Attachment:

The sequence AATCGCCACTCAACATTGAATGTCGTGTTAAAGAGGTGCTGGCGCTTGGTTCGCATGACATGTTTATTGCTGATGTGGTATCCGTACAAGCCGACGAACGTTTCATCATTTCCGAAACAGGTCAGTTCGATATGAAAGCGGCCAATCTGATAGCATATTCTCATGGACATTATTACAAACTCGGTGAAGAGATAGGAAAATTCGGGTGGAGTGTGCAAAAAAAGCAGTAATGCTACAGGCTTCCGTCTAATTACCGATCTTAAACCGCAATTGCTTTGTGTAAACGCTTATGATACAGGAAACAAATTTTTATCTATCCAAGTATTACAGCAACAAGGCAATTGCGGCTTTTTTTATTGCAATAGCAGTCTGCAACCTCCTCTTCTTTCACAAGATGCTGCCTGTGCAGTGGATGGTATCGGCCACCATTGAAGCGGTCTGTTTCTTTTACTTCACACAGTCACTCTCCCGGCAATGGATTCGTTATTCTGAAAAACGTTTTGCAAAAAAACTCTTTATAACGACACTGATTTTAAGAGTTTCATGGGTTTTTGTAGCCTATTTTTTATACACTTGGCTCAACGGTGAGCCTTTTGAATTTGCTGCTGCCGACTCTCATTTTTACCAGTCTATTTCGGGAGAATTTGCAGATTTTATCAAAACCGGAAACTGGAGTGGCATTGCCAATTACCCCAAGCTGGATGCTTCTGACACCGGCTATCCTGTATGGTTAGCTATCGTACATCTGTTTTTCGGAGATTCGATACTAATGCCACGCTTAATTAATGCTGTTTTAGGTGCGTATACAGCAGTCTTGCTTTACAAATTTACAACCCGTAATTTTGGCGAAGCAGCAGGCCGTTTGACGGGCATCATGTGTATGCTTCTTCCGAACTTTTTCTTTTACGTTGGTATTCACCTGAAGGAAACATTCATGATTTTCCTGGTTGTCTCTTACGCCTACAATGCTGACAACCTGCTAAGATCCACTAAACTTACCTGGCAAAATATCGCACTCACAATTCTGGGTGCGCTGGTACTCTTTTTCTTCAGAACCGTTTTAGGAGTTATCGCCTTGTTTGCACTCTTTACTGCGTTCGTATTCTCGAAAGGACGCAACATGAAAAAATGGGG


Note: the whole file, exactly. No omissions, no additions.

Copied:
The sequence AATCGCCACTCAACATTGAATGTCGTGTTAAAGAGGTGCTGGCGCTTGGTTCGCATGACATGTTTATTGCTGATGTGGTATCCGTACAAGCCGACGAACGTTTCATCATTTCCGAAACAGGTCAGTTCGATATGAAAGCGGCCAATCTGATAGCATATTCTCATGGACATTATTACAAACTCGGTGAAGAGATAGGAAAATTCGGGTGGAGTGTGCAAAAAAAGCAGTAATGCTACAGGCTTCCGTCTAATTACCGATCTTAAACCGCAATTGCTTTGTGTAAACGCTTATGATACAGGAAACAAATTTTTATCTATCCAAGTATTACAGCAACAAGGCAATTGCGGCTTTTTTTATTGCAATAGCAGTCTGCAACCTCCTCTTCTTTCACAAGATGCTGCCTGTGCAGTGGATGGTATCGGCCACCATTGAAGCGGTCTGTTTCTTTTACTTCACACAGTCACTCTCCCGGCAATGGATTCGTTATTCTGAAAAACGTTTTGCAAAAAAACTCTTTATAACGACACTGATTTTAAGAGTTTCATGGGTTTTTGTAGCCTATTTTTTATACACTTGGCTCAACGGTGAGCCTTTTGAATTTGCTGCTGCCGACTCTCATTTTTACCAGTCTATTTCGGGAGAATTTGCAGATTTTATCAAAACCGGAAACTGGAGTGGCATTGCCAATTACCCCAAGCTGGATGCTTCTGACACCGGCTATCCTGTATGGTTAGCTATCGTACATCTGTTTTTCGGAGATTCGATACTAATGCCACGCTTAATTAATGCTGTTTTAGGTGCGTATACAGCAGTCTTGCTTTACAAATTTACAACCCGTAATTTTGGCGAAGCAGCAGGCCGTTTGACGGGCATCATGTGTATGCTTCTTCCGAACTTTTTCTTTTACGTTGGTATTCACCTGAAGGAAACATTCATGATTTTCCTGGTTGTCTCTTACGCCTACAATGCTGACAACCTGCTAAGATCCACTAAACTTACCTGGCAAAATATCGCACTCACAATTCTGGGTGCGCTGGTACTCTTTTTCTTCAGAACCGTTTTAGGAGTTATCGCCTTGTTTGCACTCTTTACTGCGTTCGTATTCTCGAAAGGACGCAACATGAAAAAATGGGG